A reader writes: “What are the primary tools needed for a bloodborne pathogen cleanup kit? Why can’t I simply use a good cleaner and dump the vomit into a trash bag that I can then safely dispose? Aren’t we making this process harder than it has to be?”

My first response is liability. The second and third are liability and liability. If you go to www.osha.gov you can learn all the reasons that you must have a working blood borne pathogen program in place and that you are making yourself liable for all sorts of claims if you fail to do so. I remember watching a worker scoop up vomit in a waiting room that was filled with children and old people. The worker used his bare hands and pushed the fluids into a soiled dust pan. He then used a paper towel to dry wipe the tile floor. When I expressed concerns to the supervisor directing this debacle, he stated “It’s OK, it was just a child and the risk is minimal.” Not only was the worker at risk but everyone who came in contact with that surface was at risk as well. This company later on had a multi-million dollar workers compensation claim and now have very high standards for safety, including blood borne pathogen clean up. It seems that they could not get insurance at any price until they addressed these serious concerns.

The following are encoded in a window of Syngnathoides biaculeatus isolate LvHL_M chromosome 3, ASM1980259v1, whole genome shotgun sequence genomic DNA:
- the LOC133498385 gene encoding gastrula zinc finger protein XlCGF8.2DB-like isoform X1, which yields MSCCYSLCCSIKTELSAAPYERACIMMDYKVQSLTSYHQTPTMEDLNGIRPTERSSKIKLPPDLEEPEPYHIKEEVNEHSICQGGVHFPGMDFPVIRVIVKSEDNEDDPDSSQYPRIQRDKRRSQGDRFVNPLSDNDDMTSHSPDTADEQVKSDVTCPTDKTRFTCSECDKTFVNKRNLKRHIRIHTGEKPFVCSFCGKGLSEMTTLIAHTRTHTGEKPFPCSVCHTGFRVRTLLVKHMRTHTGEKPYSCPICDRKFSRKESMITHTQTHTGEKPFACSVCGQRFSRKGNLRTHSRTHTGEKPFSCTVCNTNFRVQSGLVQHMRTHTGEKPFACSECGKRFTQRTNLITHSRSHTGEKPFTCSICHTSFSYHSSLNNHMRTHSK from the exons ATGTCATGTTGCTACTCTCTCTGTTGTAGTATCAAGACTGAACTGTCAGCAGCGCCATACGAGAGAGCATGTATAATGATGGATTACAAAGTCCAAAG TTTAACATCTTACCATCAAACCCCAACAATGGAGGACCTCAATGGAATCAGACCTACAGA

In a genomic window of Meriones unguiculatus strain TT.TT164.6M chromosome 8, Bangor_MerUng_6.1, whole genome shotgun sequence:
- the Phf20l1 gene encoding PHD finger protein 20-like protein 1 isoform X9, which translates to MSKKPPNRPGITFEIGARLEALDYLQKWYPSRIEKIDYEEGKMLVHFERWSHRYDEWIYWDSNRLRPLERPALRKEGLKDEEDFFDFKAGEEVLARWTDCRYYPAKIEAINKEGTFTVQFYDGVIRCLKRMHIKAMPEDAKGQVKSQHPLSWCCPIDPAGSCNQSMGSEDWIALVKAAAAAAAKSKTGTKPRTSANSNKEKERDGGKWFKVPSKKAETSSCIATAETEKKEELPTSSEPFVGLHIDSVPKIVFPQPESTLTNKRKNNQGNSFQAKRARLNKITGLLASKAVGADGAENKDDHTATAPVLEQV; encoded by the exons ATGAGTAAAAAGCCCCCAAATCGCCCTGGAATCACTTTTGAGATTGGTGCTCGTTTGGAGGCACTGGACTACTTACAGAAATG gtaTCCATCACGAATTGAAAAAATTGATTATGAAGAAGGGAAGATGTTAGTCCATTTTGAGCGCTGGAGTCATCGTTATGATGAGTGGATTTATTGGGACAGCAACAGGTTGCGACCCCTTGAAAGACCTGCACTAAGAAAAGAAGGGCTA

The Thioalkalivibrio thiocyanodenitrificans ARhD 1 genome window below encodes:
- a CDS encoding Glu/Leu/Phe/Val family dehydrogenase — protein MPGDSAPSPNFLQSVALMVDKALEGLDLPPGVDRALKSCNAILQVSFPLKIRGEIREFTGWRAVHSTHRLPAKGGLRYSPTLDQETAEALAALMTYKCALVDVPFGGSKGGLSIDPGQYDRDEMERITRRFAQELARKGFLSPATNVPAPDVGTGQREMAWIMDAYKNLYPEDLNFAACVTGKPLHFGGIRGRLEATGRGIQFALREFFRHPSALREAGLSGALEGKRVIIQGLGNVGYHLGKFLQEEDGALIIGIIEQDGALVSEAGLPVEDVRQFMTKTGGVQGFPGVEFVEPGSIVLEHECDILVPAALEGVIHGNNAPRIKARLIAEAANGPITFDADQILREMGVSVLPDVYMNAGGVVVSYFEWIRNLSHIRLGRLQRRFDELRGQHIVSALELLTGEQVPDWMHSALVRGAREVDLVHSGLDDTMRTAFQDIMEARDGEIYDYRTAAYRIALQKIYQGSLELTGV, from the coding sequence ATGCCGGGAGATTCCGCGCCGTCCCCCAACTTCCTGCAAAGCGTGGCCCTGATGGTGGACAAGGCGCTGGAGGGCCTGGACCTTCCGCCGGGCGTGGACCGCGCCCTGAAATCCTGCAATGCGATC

You need to have at least the minimum on hand for a cleanup kit. I urge you to consult with your vendor and/or OSHA to make sure that not only do you have the right tools but also the right training in place to protect your workers, the public and to be able to document you are in compliance with the law.

Lives can be at risk.

Your comments and questions are important. I hope to hear from you soon. Until then, keep it clean...

Mickey Crowe has been involved in the industry for over 35 years. He is a trainer, speaker and consultant. You can reach Mickey at 678-314-2171 or CTCG50@comcast.net